The Risks of a Cross Breeze

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For the past week I’ve had a pinched nerve in my back, which for now means that I’m learning to sleep on the floor and trying not to cry (even more than usual) every time I am squatting over a pot of water to wash my hair. My family has noticed, mostly because every time they knock on my door or try to get me to do something I say, “I can’t! My back hurts!” True, but I may have made an error in letting them in on this.

Macedonians believe in promaja (pronounced pro-mai-ya), a deadly cross breeze that as far as I can tell can be blamed for any and all ailments but is especially likely to cause facial paralysis and back problems. I admit that I can’t entirely let go of American superstitions (I know that opening an umbrella indoors won’t cause any harm but I still have to look away when I see someone do this at work; I won’t walk under a ladder), but I know that they’re superstitions, that no harm is ever going to come to me because a black cat happens to walk in front of me.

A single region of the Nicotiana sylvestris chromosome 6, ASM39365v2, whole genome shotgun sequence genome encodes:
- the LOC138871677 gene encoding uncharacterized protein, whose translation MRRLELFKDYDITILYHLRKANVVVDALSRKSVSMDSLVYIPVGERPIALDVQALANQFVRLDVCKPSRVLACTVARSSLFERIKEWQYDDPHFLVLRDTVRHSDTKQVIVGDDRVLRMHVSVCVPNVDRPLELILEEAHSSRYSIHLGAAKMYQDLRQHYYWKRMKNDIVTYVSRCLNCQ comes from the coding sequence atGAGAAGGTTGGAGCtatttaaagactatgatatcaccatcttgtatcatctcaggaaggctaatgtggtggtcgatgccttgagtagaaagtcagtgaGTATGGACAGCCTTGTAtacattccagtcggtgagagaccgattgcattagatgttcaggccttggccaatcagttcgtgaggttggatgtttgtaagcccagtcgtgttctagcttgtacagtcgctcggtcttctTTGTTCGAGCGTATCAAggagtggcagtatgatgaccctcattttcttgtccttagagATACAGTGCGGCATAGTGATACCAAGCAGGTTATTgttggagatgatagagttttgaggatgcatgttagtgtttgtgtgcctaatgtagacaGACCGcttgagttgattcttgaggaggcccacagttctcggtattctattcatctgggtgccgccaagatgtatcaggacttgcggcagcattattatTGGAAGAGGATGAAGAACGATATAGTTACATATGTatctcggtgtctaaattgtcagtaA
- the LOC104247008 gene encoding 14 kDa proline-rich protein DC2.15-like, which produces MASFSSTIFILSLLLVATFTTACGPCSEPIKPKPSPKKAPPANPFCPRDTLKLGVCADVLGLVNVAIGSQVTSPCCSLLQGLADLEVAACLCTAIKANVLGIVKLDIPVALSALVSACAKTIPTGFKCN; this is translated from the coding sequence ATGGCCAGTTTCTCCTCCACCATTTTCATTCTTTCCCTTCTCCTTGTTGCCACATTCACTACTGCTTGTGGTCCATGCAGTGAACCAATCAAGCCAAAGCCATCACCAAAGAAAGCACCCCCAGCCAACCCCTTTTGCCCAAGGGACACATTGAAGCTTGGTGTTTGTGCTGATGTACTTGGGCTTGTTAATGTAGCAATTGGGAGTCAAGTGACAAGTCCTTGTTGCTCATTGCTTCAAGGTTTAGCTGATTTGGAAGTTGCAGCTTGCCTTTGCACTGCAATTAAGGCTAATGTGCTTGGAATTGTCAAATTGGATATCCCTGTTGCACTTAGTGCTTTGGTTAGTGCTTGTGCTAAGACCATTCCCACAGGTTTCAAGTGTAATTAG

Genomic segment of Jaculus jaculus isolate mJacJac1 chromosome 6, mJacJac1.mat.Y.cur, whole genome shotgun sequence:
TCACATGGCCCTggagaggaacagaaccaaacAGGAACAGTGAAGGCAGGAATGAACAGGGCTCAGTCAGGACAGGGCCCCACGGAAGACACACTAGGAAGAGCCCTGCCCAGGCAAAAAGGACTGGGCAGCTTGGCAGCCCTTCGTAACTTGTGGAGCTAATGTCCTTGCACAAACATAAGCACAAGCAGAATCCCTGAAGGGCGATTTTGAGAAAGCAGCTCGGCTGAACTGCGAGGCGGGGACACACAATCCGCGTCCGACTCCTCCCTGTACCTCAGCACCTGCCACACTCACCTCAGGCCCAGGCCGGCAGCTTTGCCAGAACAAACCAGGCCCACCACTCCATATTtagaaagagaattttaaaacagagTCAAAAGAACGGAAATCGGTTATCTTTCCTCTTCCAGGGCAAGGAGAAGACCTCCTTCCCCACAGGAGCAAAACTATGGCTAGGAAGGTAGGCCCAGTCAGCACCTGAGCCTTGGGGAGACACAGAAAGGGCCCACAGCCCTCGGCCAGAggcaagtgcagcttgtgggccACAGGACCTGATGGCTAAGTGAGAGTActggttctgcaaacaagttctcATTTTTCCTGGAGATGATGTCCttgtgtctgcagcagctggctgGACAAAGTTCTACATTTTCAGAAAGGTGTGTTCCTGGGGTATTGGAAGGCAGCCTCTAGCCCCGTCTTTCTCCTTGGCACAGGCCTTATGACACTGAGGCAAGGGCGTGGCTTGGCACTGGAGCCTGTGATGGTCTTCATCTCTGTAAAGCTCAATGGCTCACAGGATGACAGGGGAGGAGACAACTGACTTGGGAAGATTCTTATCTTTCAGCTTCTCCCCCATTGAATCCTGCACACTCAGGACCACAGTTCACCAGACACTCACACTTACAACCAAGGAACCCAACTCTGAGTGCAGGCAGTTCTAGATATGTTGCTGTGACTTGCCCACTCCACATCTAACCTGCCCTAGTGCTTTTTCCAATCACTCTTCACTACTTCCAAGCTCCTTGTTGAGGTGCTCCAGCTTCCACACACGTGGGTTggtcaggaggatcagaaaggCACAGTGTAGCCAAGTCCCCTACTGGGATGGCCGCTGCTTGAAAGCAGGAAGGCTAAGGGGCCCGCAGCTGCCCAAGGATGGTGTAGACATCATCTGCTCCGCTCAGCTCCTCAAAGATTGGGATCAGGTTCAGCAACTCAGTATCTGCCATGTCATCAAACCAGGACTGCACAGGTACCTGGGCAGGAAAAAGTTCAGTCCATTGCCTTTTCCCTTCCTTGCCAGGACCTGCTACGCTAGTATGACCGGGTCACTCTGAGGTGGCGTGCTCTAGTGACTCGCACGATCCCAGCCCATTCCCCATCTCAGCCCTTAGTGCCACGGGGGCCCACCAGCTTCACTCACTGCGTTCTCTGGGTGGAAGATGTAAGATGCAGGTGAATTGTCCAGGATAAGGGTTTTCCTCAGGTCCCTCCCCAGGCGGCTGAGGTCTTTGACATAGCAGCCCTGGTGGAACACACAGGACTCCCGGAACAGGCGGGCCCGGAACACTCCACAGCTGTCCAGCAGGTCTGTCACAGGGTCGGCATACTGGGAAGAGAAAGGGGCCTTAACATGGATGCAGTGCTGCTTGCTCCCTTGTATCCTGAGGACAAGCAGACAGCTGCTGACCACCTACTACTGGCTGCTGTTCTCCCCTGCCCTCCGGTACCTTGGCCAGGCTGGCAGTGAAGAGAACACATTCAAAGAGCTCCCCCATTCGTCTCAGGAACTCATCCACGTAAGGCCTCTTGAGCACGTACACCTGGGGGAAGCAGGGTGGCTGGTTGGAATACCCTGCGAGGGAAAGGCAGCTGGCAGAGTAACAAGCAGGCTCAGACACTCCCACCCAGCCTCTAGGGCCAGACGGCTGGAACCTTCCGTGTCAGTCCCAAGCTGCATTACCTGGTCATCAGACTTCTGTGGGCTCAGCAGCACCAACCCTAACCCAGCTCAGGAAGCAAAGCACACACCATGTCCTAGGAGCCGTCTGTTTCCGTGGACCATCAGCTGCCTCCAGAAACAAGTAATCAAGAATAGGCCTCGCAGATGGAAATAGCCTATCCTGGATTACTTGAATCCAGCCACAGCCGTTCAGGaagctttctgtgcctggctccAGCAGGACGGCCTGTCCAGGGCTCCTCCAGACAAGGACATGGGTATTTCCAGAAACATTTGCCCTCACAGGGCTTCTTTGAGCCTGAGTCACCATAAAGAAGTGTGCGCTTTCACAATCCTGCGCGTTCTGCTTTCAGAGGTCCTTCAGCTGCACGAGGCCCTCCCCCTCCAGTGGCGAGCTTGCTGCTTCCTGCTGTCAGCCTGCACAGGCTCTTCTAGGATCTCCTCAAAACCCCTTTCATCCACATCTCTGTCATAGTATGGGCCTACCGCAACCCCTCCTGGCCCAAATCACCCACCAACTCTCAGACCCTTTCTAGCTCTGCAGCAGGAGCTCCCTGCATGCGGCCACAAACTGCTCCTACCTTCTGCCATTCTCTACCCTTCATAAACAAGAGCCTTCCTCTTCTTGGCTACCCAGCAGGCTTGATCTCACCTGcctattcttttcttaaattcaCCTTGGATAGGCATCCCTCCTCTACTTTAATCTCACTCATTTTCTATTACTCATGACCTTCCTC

Only, promaja isn’t a superstition, it’s a fact. I might think that the reactions to promaja, like not opening the windows to an un-air-conditioned kombi on a sweltering summer day, are more harmful than promaja itself, but my landlords are sure that promaja is the cause of my recent back troubles. Not, say, that I somehow wrenched my back out of shape on my six hours of kombi rides last Monday, then aggravated it by exercising, enthusiastically, for the following four days.

I’m taking “medicinal” Macedonian-speed walks daily, and on my way out this morning my baba and mother stopped me. My baba started telling me about the risks of promaja, running her hand along the left side of her face (facial paralysis), and then they counted up the windows I have open. Which is two: one in my kitchen and one on the second floor. (Can open windows on separate floors of a house really create this deadly cross breeze?)

For now I’m managing to nod along when my family tells me about promaja, but if I have to hear it one more time I fear I’m going to explode and tell them, “There’s no such thing as promaja! A slight breeze will not paralyze your face! Your back troubles are due to genes, lifestyle, something, but not promaja!” It’ll be nice to get back to America, where we only believe in things that are real, like fan death.

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